Avi Service Engines (SE) are VM resources to perform the load balancing. They are similar to NSX-T Edge Nodes in a sense that the load balancing virtual services can be placed on any SE node based on capacity or reservations (as Tier-1 GW can be placed on any Edge Node). Per se there is no strict relationship between tenant’s LB and SE node. SE node can be shared across Org VDC Edge GWs or even tenants. SE node is a VM with up to 10 network interfaces (NICs). One NIC is always needed for the management/control traffic (blue network). The rest (9) are used to connect to the Org VDC Edge GW (Tier-1 GW) via a Service Network logical segment (yellow and orange). The service networks are created by VCD when you enable load balancing service on the Org VDC Edge GW together with DHCP service to provide IP addresses for the attached SEs. It will by default get 192.168.255.0/25 subnet, but the system admin can change it, if it clashes with existing Org VDC networks. Service Engines run each service interface in a different VRF context so there is no worry about IP conflicts or even cross tenant communication.

When a load balancing pool and virtual service is configured by the tenant Avi will automatically pick a Service Engine to instantiate the LB service. It might even need to first deploy (automatically) an SE node if there is no existing capacity. When SE is assigned Avi will configure static route (/32) on the Org VDC Edge GW pointing the virtual service VIP (virtual IP) to the service engine IP address (from the tenant’s LB service network).

Note: The VIP contrary to NSX-V LB can be almost any arbitrary IP address. It can be routable external IP address allocated to the Org VDC Edge GW or any non-externally routed address but it cannot clash with any existing Org VDC networks. or with the LB service network. If you use an external Org VDC Edge GW allocated IP address you cannot use the address for anything else (e.g. SNAT or DNAT). That’s the way NSX-T works (no NAT and static routing at the same time). So for example if you want to use public address 1.2.3.4 for LB on port 80 but at the same time use it for SNAT, use an internal IP for the LB (e.g. 172.31.255.100) and create DNAT port forwarding rule to it (1.2.3.4:80 to 172.31.255.100:80).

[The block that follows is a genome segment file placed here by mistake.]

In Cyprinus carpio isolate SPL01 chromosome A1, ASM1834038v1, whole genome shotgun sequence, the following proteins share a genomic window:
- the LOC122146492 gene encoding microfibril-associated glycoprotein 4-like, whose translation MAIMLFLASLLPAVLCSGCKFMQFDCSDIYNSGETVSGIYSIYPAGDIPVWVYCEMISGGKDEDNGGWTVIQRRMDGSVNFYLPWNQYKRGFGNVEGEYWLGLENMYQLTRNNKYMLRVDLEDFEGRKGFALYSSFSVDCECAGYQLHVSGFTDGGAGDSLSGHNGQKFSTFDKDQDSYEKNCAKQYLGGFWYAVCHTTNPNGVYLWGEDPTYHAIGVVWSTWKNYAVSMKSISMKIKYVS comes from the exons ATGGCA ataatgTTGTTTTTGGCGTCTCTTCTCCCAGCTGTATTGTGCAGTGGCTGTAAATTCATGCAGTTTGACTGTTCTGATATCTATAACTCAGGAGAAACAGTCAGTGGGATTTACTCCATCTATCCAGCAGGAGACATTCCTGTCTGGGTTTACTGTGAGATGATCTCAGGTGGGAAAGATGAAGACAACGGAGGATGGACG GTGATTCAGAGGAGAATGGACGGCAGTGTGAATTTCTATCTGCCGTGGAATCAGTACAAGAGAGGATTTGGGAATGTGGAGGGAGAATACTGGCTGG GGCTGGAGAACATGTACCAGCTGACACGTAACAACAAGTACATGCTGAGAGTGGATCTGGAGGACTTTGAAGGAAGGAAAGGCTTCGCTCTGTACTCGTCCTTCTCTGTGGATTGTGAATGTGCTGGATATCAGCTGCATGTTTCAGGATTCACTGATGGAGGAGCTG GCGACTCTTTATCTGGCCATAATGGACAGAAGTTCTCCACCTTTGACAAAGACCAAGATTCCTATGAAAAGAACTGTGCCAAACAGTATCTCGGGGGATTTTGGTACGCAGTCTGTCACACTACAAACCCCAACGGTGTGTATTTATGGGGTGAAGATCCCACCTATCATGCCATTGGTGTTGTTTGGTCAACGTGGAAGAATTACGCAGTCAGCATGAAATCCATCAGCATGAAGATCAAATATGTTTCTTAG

Service Engine Groups

With the basics out of the way let’s discuss how can service provider manage the load balancing quality of service – performance, capacity and availability. This is done via Service Engine Groups (SEG).

SEGs are (today) configured directly in Avi Controller and imported into VCD. They specify SE node sizing (CPU, RAM, storage), bandwidth restrictions, virtual services maximums per node and availability mode.

The availability mode needs more explanation. Avi supports four availability modes:
A/S … legacy (only two nodes are deployed), service is active only on one node at a time and stand by on the other, no scale out support (service across nodes), very fast failover

A/A … elastic, service is active on at least two SEs, session info is proactively replicated, very fast failover

N+M … elastic, N is number of SE nodes service is scaled over, M is a buffer in number of failures the group can sustain, slow failover (due to controller need to re-assign services), but efficient SE utilization